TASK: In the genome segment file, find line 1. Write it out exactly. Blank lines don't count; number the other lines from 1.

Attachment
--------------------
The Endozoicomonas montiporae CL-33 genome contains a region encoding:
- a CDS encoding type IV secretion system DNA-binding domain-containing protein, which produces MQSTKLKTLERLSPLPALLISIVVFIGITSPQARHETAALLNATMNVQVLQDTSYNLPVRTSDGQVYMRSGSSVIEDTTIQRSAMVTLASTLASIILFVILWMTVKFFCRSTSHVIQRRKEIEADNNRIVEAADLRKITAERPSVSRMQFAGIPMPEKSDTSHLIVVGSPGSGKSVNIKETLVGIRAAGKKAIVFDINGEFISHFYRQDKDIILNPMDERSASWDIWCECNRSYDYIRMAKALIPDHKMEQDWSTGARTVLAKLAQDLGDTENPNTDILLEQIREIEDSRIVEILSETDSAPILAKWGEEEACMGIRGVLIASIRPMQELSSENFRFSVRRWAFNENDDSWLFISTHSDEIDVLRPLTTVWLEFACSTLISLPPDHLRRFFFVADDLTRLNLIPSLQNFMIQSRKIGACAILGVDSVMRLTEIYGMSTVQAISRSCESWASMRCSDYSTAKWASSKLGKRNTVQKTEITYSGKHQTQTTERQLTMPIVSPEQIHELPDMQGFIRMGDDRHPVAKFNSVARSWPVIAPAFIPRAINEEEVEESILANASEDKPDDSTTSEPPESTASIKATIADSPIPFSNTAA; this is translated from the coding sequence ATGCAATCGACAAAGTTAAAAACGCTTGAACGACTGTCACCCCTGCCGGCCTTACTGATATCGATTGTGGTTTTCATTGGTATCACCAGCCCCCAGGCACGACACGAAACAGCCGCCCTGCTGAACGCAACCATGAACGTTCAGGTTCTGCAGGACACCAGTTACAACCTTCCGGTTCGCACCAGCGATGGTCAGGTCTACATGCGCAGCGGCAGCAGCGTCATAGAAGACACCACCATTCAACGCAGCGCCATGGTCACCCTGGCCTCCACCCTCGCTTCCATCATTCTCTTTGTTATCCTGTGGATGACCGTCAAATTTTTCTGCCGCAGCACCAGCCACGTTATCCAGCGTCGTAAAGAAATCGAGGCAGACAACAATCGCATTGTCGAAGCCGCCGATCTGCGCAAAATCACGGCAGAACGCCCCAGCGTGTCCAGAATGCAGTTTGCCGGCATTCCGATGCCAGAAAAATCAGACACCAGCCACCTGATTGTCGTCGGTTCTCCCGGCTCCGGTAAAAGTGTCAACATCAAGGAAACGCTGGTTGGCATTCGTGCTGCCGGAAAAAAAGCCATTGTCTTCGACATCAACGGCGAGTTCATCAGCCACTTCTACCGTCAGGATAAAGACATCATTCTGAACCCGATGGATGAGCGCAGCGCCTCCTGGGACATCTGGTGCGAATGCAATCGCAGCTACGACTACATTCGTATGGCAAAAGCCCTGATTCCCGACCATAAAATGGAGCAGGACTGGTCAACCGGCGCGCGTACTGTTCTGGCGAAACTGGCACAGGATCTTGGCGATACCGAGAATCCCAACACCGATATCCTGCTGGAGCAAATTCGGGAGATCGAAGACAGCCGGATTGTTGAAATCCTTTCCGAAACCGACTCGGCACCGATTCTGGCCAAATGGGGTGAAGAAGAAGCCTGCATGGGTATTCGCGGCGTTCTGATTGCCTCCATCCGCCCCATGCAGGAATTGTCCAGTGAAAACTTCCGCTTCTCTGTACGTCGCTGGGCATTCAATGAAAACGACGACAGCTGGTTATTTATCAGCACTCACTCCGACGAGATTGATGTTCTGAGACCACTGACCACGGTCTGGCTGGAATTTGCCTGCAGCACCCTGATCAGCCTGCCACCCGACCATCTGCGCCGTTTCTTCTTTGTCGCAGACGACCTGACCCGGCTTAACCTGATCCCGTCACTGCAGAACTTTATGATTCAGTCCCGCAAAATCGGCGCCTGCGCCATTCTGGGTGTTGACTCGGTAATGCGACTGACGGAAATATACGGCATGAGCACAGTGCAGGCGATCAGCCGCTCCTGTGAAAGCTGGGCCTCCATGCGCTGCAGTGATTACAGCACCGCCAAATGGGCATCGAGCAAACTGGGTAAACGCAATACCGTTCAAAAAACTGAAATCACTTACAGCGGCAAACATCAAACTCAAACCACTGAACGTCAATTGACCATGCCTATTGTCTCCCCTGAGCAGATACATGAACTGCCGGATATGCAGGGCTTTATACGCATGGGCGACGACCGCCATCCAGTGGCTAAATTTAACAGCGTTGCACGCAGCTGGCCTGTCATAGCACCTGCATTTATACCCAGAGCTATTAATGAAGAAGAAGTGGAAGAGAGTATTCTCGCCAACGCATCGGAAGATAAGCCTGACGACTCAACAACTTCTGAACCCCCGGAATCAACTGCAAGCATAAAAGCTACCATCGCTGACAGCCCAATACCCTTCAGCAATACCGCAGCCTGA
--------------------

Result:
The Endozoicomonas montiporae CL-33 genome contains a region encoding: